English Nationalism and Labour’s Defeat

A number of reasons have been given for Labour’s catastrophic election result. Labour’s position on Brexit, its’ unrealistic manifesto twinned with increasingly ostentatious offers to voters, the unpopularity of Jeremy Corbyn, have all been mentioned.

It is the last of these factors that this article will focus on.  In the lead up to the general election many canvassers reported a perception that Corbyn was unpatriotic.  This goes beyond loyalty.

Conservatives have long recognised the importance of emotion in politics.  It is not enough to offer attractive policies, a party needs to win over voters’ hearts as well as their minds, even stir their soul.

Ronald Reagan in the 1980s not only promised to cut Americans’ taxes he evoked a 1950s Norman Rockwell vision of small-town America of neighbours chatting over white picket fences, beyond them freshly cut lawns.   It was “Morning Again in America” and Reagan won two landslides.

Arguably, Labour and Corbyn, especially, were on the receiving end of emotions stirred by Brexit.  Brexit has aroused a particular kind of English nationalism that is more defined by what it is against, i.e. the EU, than what it is for.  In theories of nationalism, for Brexiteers, the EU is the external “other” against which English national identity has formed itself.

For my PhD in genocide studies I had to study theories of nationalism.  The concept of the “other” is pivotal to the formation of national identity.  The “other” might be perceived as a threat to the imagined community of the nation and can take the shape of an external “other” and internal “other.”

In the case of the Armenian genocide the Armenians became victims of a change from one form of identity that of the multi-ethnic, multi-faith Ottoman identity to the nationalism of Turkish, Muslim then secular identity.  As a Christian, non-Turkish, ethnicity at the heart of the territory that Turks wanted to claim for themselves, Anatolia, the Armenians could not be incorporated into this new Turkish identity and thus became the internal “other.”  Since they also became allied in Turkish minds with the Turks’ traditional enemy, the Russians, the Young Turk government believed the Armenians had to be eliminated.

In Britain we also seem to be moving from a multi-national inclusive British identity to one where the different national identities within Britain are more clearly defined.

As Scotland and Northern Ireland have enjoyed devolved powers and have expressed their identities as distinct from a British identity, the English town-dwellers may feel they have drawn the short straw.  This has also been compounded by the fact that Scottish and Northern Irish identities, at least among Nationalists, have merged with a pan-European identity rather than a British one. London, itself, has become a special case of a true global multi-cultural city not only pan-European but with a global reach.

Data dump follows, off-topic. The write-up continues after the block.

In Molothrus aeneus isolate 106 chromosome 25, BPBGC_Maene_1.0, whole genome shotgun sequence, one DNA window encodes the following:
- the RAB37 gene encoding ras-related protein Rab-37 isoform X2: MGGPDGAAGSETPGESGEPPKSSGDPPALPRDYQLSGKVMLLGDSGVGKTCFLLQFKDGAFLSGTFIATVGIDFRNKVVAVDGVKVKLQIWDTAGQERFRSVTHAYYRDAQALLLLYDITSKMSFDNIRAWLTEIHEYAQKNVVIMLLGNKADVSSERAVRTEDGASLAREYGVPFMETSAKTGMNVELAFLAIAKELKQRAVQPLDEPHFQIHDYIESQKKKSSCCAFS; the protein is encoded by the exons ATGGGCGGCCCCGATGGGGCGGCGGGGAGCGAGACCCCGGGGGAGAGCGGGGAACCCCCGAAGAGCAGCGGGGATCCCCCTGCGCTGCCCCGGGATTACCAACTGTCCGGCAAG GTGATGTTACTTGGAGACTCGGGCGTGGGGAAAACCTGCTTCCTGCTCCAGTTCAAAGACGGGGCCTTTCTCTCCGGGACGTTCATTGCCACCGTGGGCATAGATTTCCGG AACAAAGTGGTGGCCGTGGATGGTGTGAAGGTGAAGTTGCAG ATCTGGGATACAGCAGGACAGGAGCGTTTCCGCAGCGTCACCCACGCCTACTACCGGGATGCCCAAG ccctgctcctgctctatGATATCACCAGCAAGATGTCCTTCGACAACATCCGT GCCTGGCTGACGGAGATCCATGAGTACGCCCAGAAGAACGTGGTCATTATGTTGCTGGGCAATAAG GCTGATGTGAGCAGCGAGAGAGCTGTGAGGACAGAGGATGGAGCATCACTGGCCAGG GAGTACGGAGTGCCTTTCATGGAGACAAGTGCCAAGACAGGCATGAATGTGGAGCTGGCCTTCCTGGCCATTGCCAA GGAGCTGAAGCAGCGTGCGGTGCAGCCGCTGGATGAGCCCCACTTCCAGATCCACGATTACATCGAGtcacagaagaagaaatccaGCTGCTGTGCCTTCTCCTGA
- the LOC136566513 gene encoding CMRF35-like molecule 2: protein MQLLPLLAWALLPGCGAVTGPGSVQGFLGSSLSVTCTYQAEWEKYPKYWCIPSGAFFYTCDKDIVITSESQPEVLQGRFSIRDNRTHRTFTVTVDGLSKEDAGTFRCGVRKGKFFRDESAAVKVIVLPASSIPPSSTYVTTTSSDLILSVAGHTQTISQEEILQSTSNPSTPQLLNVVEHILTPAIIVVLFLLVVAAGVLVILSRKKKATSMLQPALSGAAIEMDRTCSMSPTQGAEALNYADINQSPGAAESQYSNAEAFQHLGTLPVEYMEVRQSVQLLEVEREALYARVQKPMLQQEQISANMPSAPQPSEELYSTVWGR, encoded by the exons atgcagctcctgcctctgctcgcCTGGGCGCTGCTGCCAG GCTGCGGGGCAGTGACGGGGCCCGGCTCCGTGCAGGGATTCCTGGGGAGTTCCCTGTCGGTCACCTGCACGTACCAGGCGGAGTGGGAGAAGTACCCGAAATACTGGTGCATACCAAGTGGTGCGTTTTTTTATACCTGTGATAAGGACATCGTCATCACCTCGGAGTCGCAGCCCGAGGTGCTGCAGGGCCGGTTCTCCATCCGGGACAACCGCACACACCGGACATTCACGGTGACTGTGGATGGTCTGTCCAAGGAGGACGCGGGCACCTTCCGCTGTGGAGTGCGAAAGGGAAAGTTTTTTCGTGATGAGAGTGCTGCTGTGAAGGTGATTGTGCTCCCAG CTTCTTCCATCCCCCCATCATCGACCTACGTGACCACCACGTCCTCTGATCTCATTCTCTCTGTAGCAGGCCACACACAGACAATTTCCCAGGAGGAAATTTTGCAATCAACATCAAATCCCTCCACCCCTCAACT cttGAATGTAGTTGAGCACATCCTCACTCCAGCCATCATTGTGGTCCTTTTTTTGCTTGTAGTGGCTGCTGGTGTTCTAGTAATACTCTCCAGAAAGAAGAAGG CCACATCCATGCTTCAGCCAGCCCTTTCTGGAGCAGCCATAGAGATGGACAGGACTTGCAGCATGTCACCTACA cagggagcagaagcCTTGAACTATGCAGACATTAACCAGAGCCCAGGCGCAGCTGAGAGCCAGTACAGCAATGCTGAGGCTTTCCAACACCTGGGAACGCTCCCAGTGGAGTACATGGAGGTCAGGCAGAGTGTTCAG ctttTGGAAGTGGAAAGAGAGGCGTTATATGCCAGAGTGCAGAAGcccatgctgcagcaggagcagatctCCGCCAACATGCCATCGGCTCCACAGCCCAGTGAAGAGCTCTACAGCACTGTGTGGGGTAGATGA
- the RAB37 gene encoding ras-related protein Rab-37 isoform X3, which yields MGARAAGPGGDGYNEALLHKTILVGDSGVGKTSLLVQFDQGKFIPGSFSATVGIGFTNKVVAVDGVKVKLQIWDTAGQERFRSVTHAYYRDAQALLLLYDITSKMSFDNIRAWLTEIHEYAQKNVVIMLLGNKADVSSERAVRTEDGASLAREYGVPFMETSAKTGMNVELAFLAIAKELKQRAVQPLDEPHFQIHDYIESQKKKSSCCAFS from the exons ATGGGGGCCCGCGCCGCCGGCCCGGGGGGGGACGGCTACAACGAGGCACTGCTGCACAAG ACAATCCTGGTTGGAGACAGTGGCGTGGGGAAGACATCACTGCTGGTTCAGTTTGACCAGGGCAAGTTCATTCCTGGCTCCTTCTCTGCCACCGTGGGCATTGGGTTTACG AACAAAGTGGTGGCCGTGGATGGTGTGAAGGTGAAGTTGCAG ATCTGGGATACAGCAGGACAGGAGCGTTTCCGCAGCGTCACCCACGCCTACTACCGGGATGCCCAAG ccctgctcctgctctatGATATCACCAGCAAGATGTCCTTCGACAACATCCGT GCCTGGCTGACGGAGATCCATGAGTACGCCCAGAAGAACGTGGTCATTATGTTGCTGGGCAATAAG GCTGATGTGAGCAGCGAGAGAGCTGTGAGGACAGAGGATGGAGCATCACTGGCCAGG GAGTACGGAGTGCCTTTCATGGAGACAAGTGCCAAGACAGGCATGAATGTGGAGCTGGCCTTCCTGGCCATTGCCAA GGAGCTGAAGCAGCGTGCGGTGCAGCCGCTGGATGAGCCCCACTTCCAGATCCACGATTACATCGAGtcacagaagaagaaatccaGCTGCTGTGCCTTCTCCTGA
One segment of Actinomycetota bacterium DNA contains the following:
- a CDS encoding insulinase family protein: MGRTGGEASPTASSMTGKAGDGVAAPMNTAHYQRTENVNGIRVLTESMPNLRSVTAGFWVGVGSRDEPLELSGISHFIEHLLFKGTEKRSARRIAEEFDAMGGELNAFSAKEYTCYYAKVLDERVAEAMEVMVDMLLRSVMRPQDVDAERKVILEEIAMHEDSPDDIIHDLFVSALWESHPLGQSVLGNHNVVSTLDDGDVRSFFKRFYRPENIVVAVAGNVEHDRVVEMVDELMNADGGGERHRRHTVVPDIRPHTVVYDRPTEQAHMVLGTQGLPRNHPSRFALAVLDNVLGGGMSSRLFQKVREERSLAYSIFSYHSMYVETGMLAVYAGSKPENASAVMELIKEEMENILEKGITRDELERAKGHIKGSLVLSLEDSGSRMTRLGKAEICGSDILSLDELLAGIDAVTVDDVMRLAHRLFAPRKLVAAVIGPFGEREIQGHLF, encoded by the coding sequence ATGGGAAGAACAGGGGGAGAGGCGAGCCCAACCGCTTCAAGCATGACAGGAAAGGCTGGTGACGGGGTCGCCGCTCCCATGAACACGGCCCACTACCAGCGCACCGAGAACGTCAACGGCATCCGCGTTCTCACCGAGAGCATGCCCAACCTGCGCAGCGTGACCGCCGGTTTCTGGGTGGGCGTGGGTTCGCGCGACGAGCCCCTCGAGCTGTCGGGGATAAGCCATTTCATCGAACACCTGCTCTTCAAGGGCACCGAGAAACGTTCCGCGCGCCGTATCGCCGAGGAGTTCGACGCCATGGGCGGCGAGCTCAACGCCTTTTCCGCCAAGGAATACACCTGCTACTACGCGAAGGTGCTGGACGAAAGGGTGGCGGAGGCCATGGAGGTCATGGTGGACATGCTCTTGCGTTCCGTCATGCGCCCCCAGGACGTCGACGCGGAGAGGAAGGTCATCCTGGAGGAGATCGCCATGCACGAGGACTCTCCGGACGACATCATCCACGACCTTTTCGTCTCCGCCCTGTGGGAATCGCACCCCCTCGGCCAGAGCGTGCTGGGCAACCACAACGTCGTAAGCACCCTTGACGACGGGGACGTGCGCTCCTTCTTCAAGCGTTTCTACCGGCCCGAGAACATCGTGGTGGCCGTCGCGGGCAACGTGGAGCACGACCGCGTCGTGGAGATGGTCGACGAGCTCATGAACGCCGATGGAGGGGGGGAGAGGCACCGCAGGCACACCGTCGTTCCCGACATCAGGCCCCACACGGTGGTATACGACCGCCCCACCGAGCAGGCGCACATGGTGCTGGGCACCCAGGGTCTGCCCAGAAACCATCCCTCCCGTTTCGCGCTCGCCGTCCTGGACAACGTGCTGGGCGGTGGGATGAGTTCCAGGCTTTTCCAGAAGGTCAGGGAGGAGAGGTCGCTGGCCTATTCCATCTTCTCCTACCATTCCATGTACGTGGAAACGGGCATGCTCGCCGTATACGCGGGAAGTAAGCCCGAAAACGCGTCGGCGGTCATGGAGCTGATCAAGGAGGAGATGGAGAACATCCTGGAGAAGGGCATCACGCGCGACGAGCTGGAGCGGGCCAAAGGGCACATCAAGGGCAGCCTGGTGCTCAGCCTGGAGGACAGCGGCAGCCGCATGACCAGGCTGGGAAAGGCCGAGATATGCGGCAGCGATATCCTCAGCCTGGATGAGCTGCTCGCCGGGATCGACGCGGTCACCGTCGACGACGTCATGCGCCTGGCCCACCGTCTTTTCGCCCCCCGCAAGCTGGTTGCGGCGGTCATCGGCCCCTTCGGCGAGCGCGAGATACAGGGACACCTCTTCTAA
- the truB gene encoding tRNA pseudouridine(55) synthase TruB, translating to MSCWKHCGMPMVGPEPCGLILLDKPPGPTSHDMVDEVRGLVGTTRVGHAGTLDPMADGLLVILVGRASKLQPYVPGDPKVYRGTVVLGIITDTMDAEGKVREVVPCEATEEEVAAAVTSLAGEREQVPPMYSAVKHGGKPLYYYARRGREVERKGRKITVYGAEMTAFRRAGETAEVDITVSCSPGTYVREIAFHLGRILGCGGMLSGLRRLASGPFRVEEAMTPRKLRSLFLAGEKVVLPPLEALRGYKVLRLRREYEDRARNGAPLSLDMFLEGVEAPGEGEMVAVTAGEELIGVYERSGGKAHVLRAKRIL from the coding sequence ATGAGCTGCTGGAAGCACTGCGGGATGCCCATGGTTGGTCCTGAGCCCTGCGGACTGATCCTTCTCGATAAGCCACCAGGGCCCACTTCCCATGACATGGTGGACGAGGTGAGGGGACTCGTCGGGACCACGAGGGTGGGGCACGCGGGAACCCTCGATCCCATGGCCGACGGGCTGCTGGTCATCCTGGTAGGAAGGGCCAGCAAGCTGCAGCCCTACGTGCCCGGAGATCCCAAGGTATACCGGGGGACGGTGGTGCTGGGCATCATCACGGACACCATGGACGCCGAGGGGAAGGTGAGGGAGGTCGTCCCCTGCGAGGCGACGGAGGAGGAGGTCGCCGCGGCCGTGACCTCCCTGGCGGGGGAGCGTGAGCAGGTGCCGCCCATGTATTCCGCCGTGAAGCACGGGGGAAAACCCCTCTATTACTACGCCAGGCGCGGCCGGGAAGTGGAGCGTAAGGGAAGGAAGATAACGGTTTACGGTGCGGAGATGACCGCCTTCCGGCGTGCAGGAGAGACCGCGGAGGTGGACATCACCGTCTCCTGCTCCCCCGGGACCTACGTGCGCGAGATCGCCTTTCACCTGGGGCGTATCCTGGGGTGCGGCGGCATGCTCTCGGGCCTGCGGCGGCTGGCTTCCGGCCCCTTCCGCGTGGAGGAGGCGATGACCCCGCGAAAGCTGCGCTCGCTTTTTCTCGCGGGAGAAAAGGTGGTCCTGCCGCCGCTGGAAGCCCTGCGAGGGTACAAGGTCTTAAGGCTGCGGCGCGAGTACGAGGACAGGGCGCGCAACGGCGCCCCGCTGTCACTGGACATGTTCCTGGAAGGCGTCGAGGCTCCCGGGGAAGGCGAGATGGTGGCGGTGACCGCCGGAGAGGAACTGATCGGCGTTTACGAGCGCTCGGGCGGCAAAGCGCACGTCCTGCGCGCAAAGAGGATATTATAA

Although the economic factor is important, Brexit can be seen not only as a revolt by English towns at being left behind economically by London but also an assertion of English national identity against these trends.
By aligning itself so clearly with Brexit the Boris Johnson led Conservative party tapped into this new assertive English nationalism.

Corbyn’s political world view is, by definition, internationalist not nationalist and found it difficult to relate to this new English nationalism.

It may be difficult for any version of the Labour Party that tends towards socialism rather than a more centrist social democracy to win back its lost voters in English towns.

Many Labour supporters may be in despair at the prospect of years of Tory rule after 10 years of austerity.  There may be light at the end of the tunnel, however.  This is because this new English rather than British national identity is still at its formative stage.  It is not clear what this identity is for beyond support for the monarchy and armed forces twinned with hostility to the EU.

One of the key battlegrounds over the formation of this national identity will be the deployment of myth and history in its creation.  The Brexiteers have so far used the myth of Britain standing alone against Nazi dominated Europe to powerful effect to be on the verge of Brexit.

However, English progressives also have a good story to tell that can help form a progressive English national identity: the Peasant’s Revolt, the Levellers and Diggers, Peterloo, the Tolpuddle Martyrs, the Chartists, the Suffragettes, the Jarrow March, all of these culminating in the transformative 1945 election can help form a new English identity.

Labour needs to reinforce the idea that this progressive history is essentially an English one, just as patriotic in its way as support for the monarchy.

Labour, as it seeks to remake itself in a new English context, separate from Scotland, should hark back to its roots when it was inspired by the sermons of the English Methodist preacher, John Wesley.  Methodism rather than Marxism may be the way forward for Labour to reclaim its former English heartlands.

 

Doctor Michael Herron is a genocide scholar and author of The Unburied Past: Denial of the Armenian Genocide in American and French Politics

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